Andrew Martin of the New York Times, who last week clumsily questioned the environmental value of eating locally, today puts another stone in the scale with an article titled "Food and Fuel Compete for Land." Martin points out that the cost of food in your local supermarket is rising, thanks to a few factors.
- The diversion of corn crops to ethanol production, which has led to rising prices for animal feeds of all kinds–including a really worrisome competition between farmers who want malt barley for their animals and brewers who want it for beer.
- The rising cost of the oil used to transport food.
- Increasing international demand for what were previously luxuries, like meat, milk, and eggs.
What could possibly ease such a situation? Martin considers energy policies, but comes to no conclusions.
Now, I’m not an economist, but it seems to me fairly obvious that bringing more land into production would help to keep food prices down. And since the entire Northeast is littered with failed dairy farms, why wouldn’t it make infinite sense for somebody to grow food on that wasted land?
Setting aside for the moment all debate about the environmental value of the eat-local movement, there seems to be a powerful economic argument for it.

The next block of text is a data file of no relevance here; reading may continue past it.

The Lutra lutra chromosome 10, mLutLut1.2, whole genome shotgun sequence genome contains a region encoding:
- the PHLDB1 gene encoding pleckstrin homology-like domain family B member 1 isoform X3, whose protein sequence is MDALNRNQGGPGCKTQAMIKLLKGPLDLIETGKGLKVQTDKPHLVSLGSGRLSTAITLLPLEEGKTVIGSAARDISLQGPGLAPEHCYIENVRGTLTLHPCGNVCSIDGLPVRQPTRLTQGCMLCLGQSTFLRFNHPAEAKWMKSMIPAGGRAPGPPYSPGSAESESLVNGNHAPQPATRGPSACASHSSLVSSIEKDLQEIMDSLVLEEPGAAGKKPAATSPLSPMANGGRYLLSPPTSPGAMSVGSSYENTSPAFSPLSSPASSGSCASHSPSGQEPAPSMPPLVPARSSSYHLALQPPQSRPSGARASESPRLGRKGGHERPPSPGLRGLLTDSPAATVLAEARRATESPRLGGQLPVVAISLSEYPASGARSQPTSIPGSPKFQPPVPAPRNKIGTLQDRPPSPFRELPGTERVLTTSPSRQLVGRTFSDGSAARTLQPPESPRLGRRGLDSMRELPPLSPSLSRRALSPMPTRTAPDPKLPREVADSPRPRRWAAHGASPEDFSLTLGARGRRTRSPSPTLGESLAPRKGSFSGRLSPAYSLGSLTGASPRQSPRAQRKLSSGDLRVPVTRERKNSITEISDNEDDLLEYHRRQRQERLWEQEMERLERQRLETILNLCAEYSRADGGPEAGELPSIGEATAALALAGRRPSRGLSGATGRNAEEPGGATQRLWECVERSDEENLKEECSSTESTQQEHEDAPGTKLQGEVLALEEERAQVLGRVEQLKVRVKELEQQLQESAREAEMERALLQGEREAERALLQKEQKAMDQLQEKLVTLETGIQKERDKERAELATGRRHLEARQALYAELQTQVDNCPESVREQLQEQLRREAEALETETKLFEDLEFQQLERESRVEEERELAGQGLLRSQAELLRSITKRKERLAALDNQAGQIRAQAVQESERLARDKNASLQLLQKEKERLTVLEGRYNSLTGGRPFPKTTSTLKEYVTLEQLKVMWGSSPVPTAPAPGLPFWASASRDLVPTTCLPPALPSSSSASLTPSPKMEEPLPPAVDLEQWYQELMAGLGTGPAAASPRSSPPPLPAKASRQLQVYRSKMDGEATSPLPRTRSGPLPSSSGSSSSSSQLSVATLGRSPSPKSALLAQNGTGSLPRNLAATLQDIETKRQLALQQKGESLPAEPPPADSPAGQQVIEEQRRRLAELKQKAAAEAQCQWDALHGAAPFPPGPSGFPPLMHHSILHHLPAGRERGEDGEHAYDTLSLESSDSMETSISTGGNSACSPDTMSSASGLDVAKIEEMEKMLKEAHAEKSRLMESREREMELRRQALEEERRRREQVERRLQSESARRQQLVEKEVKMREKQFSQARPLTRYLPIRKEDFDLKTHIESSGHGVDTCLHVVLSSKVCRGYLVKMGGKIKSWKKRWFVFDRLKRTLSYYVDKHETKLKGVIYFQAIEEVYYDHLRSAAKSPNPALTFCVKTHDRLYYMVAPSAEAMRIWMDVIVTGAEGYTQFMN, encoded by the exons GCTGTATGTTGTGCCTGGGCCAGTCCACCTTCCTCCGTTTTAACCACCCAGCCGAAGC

Indeed, I’ve noticed over the last year that prices at my local farmer’s market have begun to seem downright reasonable compared to the supermarket. This suggests that whatever questions Martin has about the carbon value of growing locally, local farmers are somehow doing something more efficiently. Using less oil?
Meanwhile, another story in today’s Times underlines the argument for localizing food production: "World Food Supply is Shrinking, U.N. Agency Warns." With ever more mouths to feed, global warming threatening agricultural areas, land that once grew crops for people now growing crops for biofuels and feed, and the increasing cost of oil, it is time to rethink, according to Jacques Diouf, head of the United Nations Food and Agriculture Organization.
Mr. Diouf suggested that all countries and international agencies would have to “revisit” agricultural and aid policies they adopted “in a different economic environment.” For example, with food and oil prices approaching records, it may not make sense to send food aid to poorer countries, but instead to focus on helping farmers grow food locally.